Strike Off FC 6’s Cody Gabelman on His Upcoming Fight and Fighting After Being Hospitalized Until Dawn of Fight Day
Cody Gabelman (2-1) of New Richmond, Ohio will face off with Martin Davila at Strike Off FC 6, live on GFL.tv, on Saturday, October 3.
Go Fight Live: Tell us about yourself.
Cody Gabelman: I’m a 21 year old fighter with big dreams of making it to the big show. Not necessarily the UFC, but a bigger promotion that can financially support me to be a full-time fighter. My goals in this are to be the best I can be, and (to) be able to wake up everyday and train like its my job.
GFL: What was life like growing up for you?
CG: Life growing up for me was pretty good. My mom and dad owned and ran their own Karate and jiu jitsu school before I was born, and I started training by the time I could walk.
Most kids in my situation would be forced to do what their parents did, but mine never pressured me to do it. I just loved fighting and, around the age of 12, I began training with the Mixed Martial Arts team, and that’s when I knew that’s what I wanted to do.
Instead of playing with toys and friends, I would go down in our basement with my two wrestling mats and heavy bag and play like I was in the UFC. I would even wrap my own hands and, by 14, I was cornering alongside my dad and even help wrap fighters hands. So basically I grew up in a gym and I’ve never left
GFL: Tell us about any struggles you have experienced and overcome.
CG: I honestly haven’t had too many struggles in my life – no sob stories or anything like that. The only struggle I had was food allergies, (which I) still (have) to this day. I can’t have milk at all, so I broke about 12 different bones as a kid from not having enough calcium.
Other than that, not much I have to complain about other than not being able to train full time, because now I’m an adult and have bills, and I don’t have the luxury of being able to train three or four times a day.
GFL: What kind of memories do you have from previous fights, thus far?
CG: Wow – I have a lot of good memories from previous fights. I always loved being the underdog, and I put on an impressive 14-fight win streak as an amateur, only losing my second fight when I fought up two weight classes because my opponent didn’t make weight.
There is one fight that stands out that not many know the story to. It was my third or fourth ammy fight. I bumped up to 135 to fight the Muay Thai coach of our rival team. I was 18 he, (and) was in his mid 30’s with over a hundred Muay Thai bouts. That (was) the only fight I could get on a local card, (so) I took it on 4 days notice.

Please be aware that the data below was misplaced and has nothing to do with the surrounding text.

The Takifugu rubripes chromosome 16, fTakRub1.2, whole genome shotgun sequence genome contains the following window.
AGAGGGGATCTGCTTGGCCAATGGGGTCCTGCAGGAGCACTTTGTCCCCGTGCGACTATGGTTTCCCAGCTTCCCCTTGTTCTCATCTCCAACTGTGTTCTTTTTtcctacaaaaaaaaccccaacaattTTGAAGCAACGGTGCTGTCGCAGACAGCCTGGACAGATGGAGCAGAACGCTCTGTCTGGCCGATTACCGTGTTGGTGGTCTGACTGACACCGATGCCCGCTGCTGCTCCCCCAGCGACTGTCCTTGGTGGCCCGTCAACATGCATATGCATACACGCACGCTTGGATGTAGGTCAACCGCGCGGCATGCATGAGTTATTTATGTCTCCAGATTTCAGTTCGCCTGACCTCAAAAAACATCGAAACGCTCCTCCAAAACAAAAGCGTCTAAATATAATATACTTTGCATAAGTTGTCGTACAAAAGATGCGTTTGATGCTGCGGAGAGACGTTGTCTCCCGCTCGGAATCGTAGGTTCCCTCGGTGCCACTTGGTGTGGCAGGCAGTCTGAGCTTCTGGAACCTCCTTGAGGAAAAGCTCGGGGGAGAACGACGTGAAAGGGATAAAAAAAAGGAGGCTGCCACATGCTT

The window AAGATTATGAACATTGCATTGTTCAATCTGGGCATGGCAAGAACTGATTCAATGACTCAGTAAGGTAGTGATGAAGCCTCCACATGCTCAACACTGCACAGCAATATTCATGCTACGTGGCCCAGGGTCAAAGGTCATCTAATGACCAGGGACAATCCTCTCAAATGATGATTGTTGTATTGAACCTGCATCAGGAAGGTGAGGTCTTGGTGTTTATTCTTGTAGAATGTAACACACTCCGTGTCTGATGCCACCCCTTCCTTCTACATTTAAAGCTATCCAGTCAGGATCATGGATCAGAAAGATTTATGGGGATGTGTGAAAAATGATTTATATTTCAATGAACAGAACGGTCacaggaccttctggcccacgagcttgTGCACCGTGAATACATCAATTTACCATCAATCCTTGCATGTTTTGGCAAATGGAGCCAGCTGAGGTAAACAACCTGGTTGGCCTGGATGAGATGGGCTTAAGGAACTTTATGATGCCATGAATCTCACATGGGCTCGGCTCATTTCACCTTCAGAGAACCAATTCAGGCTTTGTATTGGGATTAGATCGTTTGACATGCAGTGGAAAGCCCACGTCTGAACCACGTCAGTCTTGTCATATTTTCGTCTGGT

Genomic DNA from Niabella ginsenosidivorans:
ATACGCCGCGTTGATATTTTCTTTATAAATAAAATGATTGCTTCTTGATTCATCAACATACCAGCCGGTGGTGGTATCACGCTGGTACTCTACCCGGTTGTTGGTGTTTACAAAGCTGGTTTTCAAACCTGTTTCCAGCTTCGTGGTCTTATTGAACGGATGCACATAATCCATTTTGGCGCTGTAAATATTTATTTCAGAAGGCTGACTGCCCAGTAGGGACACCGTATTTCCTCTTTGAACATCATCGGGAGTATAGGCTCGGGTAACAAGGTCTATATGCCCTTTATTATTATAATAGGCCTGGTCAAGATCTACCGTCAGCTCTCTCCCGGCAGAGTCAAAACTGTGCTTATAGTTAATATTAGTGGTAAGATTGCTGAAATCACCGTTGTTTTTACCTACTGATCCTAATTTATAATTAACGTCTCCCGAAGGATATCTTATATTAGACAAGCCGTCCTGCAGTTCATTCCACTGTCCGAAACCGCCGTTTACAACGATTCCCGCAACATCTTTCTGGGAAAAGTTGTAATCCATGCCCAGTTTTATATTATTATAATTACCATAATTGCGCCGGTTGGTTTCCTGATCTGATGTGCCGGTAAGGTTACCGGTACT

I get to weigh ins and my teammate tells me to try this drink, so I took a sip. It looked like Gatorade, and tasted better. It was isopure and, remember, I’m deadly allergic to milk, and that drink is 100 percent whey protein.
I felt funny and read the bottle. I knew what was about to happen, but was scared because I wanted to fight, not because I was about to die and needed medical attention fast.
Luckily I was the first to weigh in, but this was an hour after I had already taken the drink. I was fighting for air because my throat was swelling, and my stomach hurt so bad that I couldn’t even stand up straight, but I played it off.
No one but my mom knew what was wrong with me, even though I didn’t tell her, so I weighed in, did our face off, then grabbed my mom and we rushed to the hospital. I was pumped full of benadryl and saline, and was hospitalized ’til 4 a.m., but all I kept saying was I’m still fighting.
So here I am, in the fighter meeting, half asleep with tissues shoved in my nose, and my opponent could sense something was wrong. After all that, we stepped into the cage in the first fight of the night, and I beat his ass ’til the third and final bell.
I had pulled off the unthinkable. Nobody thought I would beat him on a good day, and I beat him on my worst day, all because of one thing, and that’s my heart. I never give up.
GFL: What do you know about your upcoming opponent, Martin Davila, and how do you feel you match up with him?
6. Honestly, I don’t know much about him, but I don’t really care. I’m gonna go in there and do what I do. Opponents can change last minute, and I’m just ready to fight whoever it is across from me on October 3.
GFL: What do you feel like are the biggest issues in MMA that need to be fixed?
CG: My biggest issue is I only get to train about two and a half hours every night of the week. If I could train full time like some guys, I would be the next T.J. Dillashaw.